Thermometer. You will need a way to easily see the temperatures in your snake's enclosure. Avoid the stick on kind because if your snake knocks them off they can become stuck to the snake causing damage to the scales. You will want 2 of these, one for the hot side and one for the cool side. I recommend AcuRite 00613 Digital Hygrometer & Indoor Thermometer Pre-Calibrated Humidity Gauge.
Bedding. You’ll want something that holds in humidity well without being harmful to your snake. Do not use cedar or pine as they both can be toxic to reptiles. These two brands of bedding are a great choice.
Foil tape. This is used when you have an open screen lid to help hold in heat and humidity. You can also cut pieces of acrylic to cover the screen, or cardboard works too. But the foil tape is easy. Always make sure to only put the foil tape on the outside part of the lid, not on the inside.
Foam board or similar black or dark material. You would use this to cover the back and sides of your glass tank if there is not already a background. Again this will make the animal feel more secure.
A good point & shoot thermometer is recommended to measure temperatures around the tank. These also come in handy to check the temps of food if you’re feeding frozen thawed. Infrared Laser Thermometer Gun
Setting up your tank:
Now that you have all this stuff it’s time to have fun!
Attach your under tank heater with the thermostat to the bottom outside of the tank. The probe for the thermostat will go outside the tank on the bottom between the glass and the under tank heater. Never put the under tank heater and thermostat inside the tank, and again never use an under tank heater without a thermostat. If your under tank heater is the kind with a stick side, place the probe for the thermostat between that and the glass. Plug the under tank heater into the thermostat, plug the thermostat into the wall, and set it according to directions. Set the thermostat to 90℉ and be sure to check your temperatures after about an hour. If you’re using a deep bed of substrate you might have to turn it up a little.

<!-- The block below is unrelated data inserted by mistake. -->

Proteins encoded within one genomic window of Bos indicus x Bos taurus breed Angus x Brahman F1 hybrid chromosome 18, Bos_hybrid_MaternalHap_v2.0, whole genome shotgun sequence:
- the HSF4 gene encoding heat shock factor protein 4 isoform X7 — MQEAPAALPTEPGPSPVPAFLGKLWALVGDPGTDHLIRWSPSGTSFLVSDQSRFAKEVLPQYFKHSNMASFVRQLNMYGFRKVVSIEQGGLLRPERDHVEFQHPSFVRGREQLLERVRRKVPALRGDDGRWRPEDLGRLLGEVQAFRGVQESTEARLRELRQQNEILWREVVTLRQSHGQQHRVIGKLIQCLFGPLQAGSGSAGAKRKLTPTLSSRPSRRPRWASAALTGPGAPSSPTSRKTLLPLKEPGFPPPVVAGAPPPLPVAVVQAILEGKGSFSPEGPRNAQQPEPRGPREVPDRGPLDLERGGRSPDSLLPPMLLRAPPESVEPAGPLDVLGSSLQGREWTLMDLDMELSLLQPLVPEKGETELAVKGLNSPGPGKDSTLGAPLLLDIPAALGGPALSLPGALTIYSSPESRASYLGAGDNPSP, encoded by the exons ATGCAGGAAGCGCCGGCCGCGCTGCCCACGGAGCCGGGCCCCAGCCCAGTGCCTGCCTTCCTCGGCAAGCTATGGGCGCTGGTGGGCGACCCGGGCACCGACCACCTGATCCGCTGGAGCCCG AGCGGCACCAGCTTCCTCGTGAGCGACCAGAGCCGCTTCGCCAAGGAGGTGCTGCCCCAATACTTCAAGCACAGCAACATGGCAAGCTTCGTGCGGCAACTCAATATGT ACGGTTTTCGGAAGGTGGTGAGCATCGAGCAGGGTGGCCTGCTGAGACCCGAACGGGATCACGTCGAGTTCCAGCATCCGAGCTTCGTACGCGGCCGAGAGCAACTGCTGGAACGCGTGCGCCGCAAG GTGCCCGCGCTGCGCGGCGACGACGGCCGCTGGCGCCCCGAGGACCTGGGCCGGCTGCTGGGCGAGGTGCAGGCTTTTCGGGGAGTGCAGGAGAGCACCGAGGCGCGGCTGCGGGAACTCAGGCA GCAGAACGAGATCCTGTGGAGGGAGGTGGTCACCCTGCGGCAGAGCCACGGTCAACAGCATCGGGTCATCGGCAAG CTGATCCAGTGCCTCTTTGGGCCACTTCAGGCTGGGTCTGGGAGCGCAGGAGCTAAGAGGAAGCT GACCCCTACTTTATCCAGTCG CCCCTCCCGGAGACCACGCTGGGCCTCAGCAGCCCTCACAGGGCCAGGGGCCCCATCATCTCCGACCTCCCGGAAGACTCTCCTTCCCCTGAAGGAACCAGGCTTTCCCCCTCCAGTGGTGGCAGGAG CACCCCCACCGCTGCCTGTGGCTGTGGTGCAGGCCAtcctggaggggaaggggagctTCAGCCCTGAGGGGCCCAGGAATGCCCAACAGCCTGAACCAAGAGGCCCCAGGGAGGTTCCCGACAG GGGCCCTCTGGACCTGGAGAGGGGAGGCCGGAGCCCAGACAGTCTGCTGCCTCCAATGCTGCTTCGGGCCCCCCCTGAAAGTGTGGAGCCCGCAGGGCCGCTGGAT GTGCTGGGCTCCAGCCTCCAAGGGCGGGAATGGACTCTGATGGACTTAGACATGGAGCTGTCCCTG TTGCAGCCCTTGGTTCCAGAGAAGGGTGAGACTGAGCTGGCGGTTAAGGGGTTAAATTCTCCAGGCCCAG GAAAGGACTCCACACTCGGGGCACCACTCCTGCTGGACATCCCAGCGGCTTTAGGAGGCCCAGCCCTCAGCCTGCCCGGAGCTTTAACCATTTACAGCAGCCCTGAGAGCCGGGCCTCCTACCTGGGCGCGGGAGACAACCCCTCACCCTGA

Add your bedding, hides, décor, water bowl, and thermometers. To help with humidity you can also place the water bowl on the warm side. Once everything is inside your tank you’ll want to cover almost all of the screen lid with the foil tape, leaving an opening for your dome light that the ceramic heater goes into. If your tank already has a background, attach your black foam board outside to the sides.
Ideally, you want the warm side of the tank to be 87 to 90℉ and the “cool” side to be 77 to 80℉. If the warm side is too hot you can uncover some of the screen lid or raise the ceramic heater using a stand like the Zoo Med Reptile Lamp Stand. If it’s too cold set the temperature higher on your thermostat, making sure you don’t have a hotspot higher than 90℉. Check to make sure it’s not under an A/C vent or in a room that stays cooler. Avoid putting your enclosure in a window, where it might get too hot or too cold.